The high cost of pet obesity

Social media is overflowing with amusing videos of pudgy pooches and corpulent kitties, but the cost of treating their health problems is no laughing matter for their owners.

PetPlan, a provider of health insurance for animal companions, considers obesity the top health threat to pets in 2017, according to Dr. Ernie Ward, Petplan Veterinary Advisory Board member and founder of the Association for Pet Obesity Prevention. The association estimates that more than half the nation’s cats and dogs are overweight.

Like with their human owners, eating right and exercising will help pets shed those extra pounds.

“In addition to daily exercise, swap fatty treats for lower-calorie options, or better yet opt for praise and playtime instead of snacks,” Ward said in a press release. “And know your pet’s calorie count -- ask your vet how many calories your pet needs each day, and stick to that number.”

Figuring out the ideal weight for a dog or cat can be tricky because each animal is unique. However, as a general rule of thumb, dogs and cats should have a tucked waist with ribs that can felt though not seen.

“When there is no longer a visibly tucked waist, or you are starting to feel excessive fat over the ribs, spine, base of tail, neck, limbs, etc., you should consult with your veterinarian about a weight loss plan,” said PetPlan Veterinary Manager Elyse Donnarumma in a statement.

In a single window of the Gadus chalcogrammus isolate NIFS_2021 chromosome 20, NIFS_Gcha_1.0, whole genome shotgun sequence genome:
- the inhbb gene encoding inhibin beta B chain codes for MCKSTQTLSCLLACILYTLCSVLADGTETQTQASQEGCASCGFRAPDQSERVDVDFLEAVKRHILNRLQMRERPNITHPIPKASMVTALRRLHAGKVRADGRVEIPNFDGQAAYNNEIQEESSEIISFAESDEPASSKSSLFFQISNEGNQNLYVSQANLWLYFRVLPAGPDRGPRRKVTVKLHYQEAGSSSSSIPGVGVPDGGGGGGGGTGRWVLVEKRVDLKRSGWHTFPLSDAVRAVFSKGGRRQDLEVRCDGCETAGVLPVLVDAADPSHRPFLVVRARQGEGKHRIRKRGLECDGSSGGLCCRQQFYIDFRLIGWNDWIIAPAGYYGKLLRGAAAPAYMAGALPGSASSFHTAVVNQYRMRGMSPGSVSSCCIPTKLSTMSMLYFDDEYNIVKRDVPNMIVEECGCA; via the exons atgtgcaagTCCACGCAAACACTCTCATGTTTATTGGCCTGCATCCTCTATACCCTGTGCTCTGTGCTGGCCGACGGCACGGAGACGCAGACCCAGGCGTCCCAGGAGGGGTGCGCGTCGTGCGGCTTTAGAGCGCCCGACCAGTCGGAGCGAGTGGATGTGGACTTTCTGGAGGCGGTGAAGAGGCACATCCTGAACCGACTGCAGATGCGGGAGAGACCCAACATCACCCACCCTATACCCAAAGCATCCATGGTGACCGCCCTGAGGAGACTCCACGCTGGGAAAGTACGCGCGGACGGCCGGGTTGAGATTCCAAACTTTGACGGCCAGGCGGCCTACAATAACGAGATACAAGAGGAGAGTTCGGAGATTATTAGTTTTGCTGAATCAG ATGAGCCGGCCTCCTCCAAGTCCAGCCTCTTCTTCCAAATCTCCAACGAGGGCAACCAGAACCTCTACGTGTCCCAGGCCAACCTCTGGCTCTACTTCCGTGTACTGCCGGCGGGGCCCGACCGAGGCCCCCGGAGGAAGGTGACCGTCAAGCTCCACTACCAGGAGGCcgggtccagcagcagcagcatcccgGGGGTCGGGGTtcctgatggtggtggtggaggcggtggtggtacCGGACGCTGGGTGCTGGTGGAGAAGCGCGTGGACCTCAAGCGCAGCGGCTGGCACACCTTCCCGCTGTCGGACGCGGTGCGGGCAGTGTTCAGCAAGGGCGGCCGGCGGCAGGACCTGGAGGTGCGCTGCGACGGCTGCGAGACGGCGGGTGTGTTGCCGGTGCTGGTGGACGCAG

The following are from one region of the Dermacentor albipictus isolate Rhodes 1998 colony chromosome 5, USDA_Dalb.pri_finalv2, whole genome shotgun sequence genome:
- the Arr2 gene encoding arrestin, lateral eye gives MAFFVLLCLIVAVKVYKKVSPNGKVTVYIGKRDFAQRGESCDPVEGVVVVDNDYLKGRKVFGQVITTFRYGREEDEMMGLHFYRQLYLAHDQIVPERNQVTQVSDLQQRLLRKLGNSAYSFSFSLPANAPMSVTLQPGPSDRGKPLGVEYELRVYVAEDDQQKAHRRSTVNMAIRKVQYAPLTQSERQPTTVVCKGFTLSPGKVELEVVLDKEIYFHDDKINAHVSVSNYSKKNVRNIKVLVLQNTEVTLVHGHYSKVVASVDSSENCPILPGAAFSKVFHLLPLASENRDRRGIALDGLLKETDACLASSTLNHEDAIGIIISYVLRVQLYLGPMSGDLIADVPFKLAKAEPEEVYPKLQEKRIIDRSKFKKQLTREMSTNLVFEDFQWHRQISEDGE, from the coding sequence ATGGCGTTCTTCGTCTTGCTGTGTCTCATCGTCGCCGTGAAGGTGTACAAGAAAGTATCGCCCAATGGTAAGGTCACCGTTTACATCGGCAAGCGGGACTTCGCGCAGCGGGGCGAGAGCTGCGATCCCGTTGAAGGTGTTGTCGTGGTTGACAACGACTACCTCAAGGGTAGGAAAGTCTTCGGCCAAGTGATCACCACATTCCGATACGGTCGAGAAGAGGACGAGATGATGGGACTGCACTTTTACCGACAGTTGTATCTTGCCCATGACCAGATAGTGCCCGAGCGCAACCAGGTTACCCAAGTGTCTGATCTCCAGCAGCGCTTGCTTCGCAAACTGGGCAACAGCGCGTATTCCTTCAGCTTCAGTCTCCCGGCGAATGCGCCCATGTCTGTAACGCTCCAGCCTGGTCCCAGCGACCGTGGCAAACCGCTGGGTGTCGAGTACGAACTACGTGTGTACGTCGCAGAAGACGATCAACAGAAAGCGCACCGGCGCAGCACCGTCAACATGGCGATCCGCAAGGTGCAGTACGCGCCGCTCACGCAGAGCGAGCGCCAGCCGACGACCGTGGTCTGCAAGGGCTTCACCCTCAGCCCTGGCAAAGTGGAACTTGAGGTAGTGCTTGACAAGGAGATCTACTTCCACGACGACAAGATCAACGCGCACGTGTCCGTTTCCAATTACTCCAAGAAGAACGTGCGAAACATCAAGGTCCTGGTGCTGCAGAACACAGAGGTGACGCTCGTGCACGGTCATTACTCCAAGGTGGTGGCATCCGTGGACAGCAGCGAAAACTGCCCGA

Here are some common obesity-related ailments and their costs.

  • Overeating: When pets eat more than they should, bad things can happen such as vomiting and diarrhea. PetPlan sees an average of 900 claims a month for digestive troubles. The average cost for treatment is $850.

  • Cancer: Overweight pets, like overweight people, are more susceptible to certain types of cancer. PetPlan estimates the average costs to treat pet cancers at $2,033.

  • Joints: The additional pounds can injure a dog’s knee or cranial cruciate ligament from the added stress, which can cost an average of $3,480 to treat. Lameness often caused by arthritis can run $966.

  • Urinary tract infections: Pets too hefty to clean those “hard to reach areas” may be more at risk of contracting this illness, which can cost $590 to treat.

  • Heart disease: Like humans, obesity in pets can cause high blood pressure among other issues. The average costs to treat cardiac conditions is $1,232.

  • Back problems: Some dog breeds such as dachshunds and basset hounds are prone to intervertebral disc disease, and added weight increases their chances contracting it. PetPlan pegs the treatment costs at $2,033.

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    Jonathan Berr is an award-winning journalist and podcaster based in New Jersey whose main focus is on business and economic issues.